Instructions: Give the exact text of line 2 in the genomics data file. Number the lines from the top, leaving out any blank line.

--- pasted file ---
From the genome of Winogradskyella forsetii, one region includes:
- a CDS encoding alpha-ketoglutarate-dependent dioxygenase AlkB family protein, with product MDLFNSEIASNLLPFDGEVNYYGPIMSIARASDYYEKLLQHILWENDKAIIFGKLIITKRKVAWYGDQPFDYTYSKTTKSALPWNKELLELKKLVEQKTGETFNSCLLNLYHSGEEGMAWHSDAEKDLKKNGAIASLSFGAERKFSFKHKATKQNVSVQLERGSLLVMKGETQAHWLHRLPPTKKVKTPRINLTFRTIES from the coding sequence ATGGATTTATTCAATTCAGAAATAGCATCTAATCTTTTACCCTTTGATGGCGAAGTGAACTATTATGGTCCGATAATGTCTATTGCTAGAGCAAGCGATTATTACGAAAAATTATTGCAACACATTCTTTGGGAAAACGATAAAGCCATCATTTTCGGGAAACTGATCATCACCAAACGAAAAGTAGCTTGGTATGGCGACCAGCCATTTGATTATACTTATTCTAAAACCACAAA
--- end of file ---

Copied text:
- a CDS encoding alpha-ketoglutarate-dependent dioxygenase AlkB family protein, with product MDLFNSEIASNLLPFDGEVNYYGPIMSIARASDYYEKLLQHILWENDKAIIFGKLIITKRKVAWYGDQPFDYTYSKTTKSALPWNKELLELKKLVEQKTGETFNSCLLNLYHSGEEGMAWHSDAEKDLKKNGAIASLSFGAERKFSFKHKATKQNVSVQLERGSLLVMKGETQAHWLHRLPPTKKVKTPRINLTFRTIES from the coding sequence ATGGATTTATTCAATTCAGAAATAGCATCTAATCTTTTACCCTTTGATGGCGAAGTGAACTATTATGGTCCGATAATGTCTATTGCTAGAGCAAGCGATTATTACGAAAAATTATTGCAACACATTCTTTGGGAAAACGATAAAGCCATCATTTTCGGGAAACTGATCATCACCAAACGAAAAGTAGCTTGGTATGGCGACCAGCCATTTGATTATACTTATTCTAAAACCACAAA